Lets try the first problem. Now go back the the first number and ask yourself 5 plus what equals 10? Yes, 5 + 5 = 10, so I need to take a 5 from the second number (27) and add it to 35 to make a nice round 40.


Then we finish the problem with the left overs from the original addend. I hope you didn’t add 27, because we took the 5 from the 27 leaving ourselves with just 22.


40 + 22 = 62.


Do you understand how to do the math now?


Good, because this is an excellent strategy for addition. To use this strategy requires you to be fluent in your addition facts up to 10, which also happens to be one of the common core standards for 1st grade math.

Then you should be able to add by tens (also a common core standard). It wasn’t explicitly asked for on this sheet, but my son’s teacher was nice enough to give out number lines on which they had practiced adding two digit numbers starting from a ten.

Again, I say this is an excellent strategy for addition, especially addition of two digit numbers. When I shared the picture I asked “What is wrong with this homework?” There is nothing wrong with the math, but everything is wrong with the homework.

What is happening is they are taking an advanced addition strategy and teaching it explicitly, then going back and asking students to practice it over and over again. This is no different than going back to the old days and requiring students to line up the number one above the other and adding down the lines. It is actually worse because that strategy is often the most effective way to add any two random numbers on paper. The strategy above is probably one of the easiest if you were asked to add two numbers in your head. (The second easiest for me at any rate.)

Instead of teaching students how to do this strategy it would be better to contrive a method for discovering this method in the classroom and hope that someone brought it up during a number talk. Even if they didn’t come up with this specific strategy I wouldn’t force it on students, rather the goal is to get them comfortable in discovering and using new strategies and as they progressed through the years they will discover it. You will see in the series of videos some ways to use number discussions in a classroom. Even those non-teachers should watch the first video at least.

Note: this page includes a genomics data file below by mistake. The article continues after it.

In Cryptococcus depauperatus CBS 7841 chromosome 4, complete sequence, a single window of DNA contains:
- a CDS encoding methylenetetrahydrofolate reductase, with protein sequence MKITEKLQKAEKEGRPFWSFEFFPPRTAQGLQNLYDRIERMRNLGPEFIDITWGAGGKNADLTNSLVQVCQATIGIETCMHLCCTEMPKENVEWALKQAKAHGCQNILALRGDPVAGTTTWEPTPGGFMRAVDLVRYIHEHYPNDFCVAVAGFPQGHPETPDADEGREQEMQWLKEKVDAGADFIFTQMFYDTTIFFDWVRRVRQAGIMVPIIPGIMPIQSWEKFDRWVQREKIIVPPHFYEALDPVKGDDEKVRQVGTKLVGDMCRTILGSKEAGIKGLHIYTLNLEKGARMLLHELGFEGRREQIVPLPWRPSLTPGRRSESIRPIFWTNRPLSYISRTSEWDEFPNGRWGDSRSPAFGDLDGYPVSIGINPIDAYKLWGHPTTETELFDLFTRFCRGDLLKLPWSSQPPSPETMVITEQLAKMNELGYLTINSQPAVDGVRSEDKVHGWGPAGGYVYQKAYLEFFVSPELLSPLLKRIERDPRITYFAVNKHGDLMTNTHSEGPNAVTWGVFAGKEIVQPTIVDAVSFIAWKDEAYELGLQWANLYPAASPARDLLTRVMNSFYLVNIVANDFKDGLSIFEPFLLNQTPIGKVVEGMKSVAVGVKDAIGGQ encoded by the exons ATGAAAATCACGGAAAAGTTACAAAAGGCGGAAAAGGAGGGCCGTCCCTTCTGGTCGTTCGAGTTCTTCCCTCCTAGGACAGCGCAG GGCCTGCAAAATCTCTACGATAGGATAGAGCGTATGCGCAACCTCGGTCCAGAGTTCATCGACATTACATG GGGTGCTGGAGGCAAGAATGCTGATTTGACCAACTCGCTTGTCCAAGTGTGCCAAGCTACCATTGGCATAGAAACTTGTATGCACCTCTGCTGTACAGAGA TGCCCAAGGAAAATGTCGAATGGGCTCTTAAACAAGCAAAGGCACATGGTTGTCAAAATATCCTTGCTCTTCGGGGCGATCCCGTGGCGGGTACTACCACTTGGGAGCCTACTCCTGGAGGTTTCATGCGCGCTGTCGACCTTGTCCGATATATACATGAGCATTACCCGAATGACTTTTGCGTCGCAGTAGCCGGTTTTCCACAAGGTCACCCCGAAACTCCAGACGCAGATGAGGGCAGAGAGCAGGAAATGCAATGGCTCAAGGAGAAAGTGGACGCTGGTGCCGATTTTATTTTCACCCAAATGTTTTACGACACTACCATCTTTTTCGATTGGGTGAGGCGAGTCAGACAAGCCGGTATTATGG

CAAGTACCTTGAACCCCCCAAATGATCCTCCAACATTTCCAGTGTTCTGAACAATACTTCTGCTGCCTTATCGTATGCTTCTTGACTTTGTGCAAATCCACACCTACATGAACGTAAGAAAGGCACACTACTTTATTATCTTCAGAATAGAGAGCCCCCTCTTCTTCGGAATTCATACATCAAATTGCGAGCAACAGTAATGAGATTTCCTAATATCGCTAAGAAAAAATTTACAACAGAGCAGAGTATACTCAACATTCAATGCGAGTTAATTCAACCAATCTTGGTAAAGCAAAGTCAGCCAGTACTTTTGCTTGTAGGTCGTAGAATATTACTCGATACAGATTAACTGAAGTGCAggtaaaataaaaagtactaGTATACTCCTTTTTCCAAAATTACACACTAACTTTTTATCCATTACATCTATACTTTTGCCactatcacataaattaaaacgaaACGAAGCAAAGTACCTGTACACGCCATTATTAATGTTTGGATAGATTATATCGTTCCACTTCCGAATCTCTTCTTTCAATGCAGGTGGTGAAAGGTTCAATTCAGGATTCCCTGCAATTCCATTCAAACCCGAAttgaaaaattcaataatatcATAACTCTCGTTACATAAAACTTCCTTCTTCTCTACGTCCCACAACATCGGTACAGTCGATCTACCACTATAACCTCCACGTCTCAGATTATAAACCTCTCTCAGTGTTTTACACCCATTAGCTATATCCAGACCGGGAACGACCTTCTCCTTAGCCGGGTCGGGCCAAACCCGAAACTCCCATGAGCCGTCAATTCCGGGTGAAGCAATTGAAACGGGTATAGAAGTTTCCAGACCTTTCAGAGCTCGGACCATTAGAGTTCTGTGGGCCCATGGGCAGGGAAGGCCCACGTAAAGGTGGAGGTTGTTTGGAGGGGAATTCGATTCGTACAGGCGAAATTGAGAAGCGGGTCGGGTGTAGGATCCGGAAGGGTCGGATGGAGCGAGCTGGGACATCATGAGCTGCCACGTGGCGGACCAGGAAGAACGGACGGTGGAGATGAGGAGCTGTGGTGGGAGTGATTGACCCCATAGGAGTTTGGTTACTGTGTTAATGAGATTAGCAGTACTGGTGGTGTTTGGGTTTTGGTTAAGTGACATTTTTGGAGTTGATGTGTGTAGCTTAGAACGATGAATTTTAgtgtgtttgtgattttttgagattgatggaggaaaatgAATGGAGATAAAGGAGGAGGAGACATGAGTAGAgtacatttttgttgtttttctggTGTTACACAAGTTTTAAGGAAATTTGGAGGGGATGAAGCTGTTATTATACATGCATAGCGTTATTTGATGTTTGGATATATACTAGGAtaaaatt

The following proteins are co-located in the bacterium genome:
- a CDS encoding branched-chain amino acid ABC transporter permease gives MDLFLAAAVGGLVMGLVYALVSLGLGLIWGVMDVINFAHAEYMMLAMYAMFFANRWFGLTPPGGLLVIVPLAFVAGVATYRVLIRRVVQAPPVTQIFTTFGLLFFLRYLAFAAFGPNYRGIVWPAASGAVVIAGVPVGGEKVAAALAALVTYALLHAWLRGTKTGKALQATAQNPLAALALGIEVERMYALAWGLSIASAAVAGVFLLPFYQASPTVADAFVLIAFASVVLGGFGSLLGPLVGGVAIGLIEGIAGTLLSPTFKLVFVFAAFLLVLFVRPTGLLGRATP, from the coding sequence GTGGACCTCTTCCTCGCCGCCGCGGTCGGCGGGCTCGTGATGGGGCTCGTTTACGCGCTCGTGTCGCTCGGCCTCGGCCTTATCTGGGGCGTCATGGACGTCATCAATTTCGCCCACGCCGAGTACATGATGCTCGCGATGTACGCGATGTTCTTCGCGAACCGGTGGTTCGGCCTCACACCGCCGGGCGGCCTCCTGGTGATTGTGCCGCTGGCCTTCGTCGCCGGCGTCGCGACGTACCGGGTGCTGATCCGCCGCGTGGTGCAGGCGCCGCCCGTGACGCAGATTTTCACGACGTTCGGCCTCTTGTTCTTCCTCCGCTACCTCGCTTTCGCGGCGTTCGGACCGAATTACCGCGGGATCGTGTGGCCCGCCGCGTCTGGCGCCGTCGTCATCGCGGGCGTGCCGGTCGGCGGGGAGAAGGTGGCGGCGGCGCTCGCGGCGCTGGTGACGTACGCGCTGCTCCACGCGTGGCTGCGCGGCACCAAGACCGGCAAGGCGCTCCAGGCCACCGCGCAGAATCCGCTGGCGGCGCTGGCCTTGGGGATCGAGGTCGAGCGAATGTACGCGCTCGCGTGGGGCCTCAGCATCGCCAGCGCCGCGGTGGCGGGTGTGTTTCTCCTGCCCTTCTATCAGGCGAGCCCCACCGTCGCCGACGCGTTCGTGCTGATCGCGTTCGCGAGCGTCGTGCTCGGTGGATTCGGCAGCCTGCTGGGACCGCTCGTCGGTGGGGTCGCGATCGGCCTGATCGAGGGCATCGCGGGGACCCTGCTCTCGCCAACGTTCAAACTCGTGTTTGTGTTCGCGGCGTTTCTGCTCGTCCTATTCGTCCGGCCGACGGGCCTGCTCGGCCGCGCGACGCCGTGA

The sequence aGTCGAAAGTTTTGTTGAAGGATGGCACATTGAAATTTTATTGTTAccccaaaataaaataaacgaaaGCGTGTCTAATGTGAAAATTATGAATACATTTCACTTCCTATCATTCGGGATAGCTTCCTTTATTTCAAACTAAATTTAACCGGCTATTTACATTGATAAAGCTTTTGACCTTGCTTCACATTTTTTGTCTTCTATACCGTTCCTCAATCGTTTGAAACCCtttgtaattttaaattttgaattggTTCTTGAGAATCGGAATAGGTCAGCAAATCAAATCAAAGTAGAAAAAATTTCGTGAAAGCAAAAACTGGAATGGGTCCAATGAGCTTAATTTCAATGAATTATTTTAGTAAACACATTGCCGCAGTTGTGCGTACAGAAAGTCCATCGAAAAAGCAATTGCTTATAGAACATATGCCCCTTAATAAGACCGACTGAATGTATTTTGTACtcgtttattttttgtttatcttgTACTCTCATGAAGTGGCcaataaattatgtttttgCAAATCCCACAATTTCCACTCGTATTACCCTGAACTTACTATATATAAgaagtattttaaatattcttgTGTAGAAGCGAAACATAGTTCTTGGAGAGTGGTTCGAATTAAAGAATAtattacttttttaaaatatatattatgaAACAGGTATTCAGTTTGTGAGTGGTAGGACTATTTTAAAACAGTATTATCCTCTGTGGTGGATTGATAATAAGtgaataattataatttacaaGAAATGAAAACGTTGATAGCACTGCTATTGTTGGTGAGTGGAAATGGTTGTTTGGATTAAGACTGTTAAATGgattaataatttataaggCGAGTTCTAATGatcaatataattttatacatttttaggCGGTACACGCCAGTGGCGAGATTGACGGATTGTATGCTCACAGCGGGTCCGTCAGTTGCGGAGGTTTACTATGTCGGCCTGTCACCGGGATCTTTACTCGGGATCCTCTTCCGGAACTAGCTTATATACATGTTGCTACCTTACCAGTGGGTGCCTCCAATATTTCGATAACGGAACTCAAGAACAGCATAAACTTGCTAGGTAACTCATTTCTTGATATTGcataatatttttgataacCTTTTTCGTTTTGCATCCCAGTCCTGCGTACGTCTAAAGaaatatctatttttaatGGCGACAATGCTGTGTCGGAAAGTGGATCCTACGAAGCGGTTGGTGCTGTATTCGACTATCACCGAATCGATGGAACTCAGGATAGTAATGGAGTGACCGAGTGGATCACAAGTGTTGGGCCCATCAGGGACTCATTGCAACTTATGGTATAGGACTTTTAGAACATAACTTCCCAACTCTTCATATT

Practicing someone else’s strategy for solving math doesn’t teach us how to do math, it teaches us how to follow directions.
Now my question is, “How would you make this problem better?” My suggestions tomorrow.

(edited for typos and readability)


I’m reading through this “Implementing Common Cores State Standards: The Role of the Secondary School Leader Action Brief” by direct pdf found here (

When I come across this section.

fluency in mathematicsI read the number 3 there and I think to myself. That’s just wrong. I finally put in my notes that it is an incomplete definition of fluency. There can be no doubt that fluency includes being able to recall simple math facts quickly and accurately, but it means so much more. (quickly recognizing common factors, fast estimation, finding patterns etc…)

Then I read number 4 and I think I have to blog about this. Teachers who read number 3 will naturally assume that math is practicing calculation. The same thing we have done for years. But going to number 4 is says specifically that math is ‘more than “how to get the answer” ‘ “more than a set of mnemonics or discrete procedures”.

So should I have students “memorize, through repetition” or not?

Sure this is an action brief for high school teachers. Students should have their basic math facts down pat, but are we expecting third grade teachers to spend most of the year forcing students to memorize the facts?

If education with Common Core State Standards  CCSS is a spiraled curriculum and “The CCSS require educators and school leaders to make fundamental shifts in practice…” shouldn’t that shift be universal? Shouldn’t we teach fluency through “…profound changes in the way students learn and are assessed, in the way teachers teach,…”

Why should one area be expected to “…memorize, through repetition…”? Be a little more clear in your writing. Instead say, something to the effect of, “Students will have enough practice through real-life experience that they will memorize, through repetition the basic facts of mathematics.”